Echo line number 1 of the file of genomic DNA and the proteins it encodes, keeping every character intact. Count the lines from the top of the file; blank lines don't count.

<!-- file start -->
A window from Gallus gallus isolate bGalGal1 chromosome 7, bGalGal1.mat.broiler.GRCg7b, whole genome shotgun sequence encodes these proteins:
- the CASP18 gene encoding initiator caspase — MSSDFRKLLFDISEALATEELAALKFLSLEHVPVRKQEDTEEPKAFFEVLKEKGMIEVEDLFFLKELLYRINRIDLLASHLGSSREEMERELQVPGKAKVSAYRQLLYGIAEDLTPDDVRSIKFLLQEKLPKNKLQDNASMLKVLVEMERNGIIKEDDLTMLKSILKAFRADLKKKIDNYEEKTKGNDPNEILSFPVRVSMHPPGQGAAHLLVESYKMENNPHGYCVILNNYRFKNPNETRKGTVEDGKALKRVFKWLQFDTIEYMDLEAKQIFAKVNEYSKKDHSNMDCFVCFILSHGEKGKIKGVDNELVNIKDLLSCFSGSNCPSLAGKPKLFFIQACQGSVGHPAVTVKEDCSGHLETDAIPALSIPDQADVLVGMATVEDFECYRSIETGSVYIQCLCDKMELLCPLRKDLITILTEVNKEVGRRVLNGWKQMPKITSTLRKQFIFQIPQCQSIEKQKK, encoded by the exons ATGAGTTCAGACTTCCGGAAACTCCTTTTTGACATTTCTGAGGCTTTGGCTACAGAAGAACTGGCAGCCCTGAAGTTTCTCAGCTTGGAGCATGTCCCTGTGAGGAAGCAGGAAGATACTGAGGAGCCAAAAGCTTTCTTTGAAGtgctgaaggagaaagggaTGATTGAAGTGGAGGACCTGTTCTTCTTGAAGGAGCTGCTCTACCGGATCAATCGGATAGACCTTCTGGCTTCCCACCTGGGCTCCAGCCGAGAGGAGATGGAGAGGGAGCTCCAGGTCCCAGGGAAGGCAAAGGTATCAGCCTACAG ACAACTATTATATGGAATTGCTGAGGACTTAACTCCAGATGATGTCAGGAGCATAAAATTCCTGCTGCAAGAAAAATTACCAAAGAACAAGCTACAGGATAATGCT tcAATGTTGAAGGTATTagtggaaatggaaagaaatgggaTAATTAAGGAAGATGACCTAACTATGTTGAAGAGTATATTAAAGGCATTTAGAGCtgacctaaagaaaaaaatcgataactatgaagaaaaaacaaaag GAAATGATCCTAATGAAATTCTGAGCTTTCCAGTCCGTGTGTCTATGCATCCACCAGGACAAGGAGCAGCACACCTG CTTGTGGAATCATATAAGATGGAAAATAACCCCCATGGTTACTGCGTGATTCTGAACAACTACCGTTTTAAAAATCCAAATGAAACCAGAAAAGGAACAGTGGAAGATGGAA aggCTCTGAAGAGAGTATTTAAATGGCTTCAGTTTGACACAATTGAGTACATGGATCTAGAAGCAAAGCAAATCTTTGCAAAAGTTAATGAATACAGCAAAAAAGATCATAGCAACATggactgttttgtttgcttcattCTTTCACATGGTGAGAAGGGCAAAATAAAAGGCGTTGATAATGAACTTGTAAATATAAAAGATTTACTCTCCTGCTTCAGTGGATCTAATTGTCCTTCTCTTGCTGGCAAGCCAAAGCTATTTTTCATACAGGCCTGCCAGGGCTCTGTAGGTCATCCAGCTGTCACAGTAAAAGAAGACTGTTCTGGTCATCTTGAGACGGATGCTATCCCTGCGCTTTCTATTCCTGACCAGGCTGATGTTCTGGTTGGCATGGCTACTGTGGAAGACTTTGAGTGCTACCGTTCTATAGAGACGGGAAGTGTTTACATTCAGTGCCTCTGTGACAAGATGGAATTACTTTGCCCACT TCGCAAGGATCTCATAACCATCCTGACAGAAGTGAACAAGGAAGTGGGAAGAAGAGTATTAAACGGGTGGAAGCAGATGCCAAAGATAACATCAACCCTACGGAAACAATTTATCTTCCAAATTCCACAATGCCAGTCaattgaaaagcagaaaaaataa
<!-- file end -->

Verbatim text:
A window from Gallus gallus isolate bGalGal1 chromosome 7, bGalGal1.mat.broiler.GRCg7b, whole genome shotgun sequence encodes these proteins: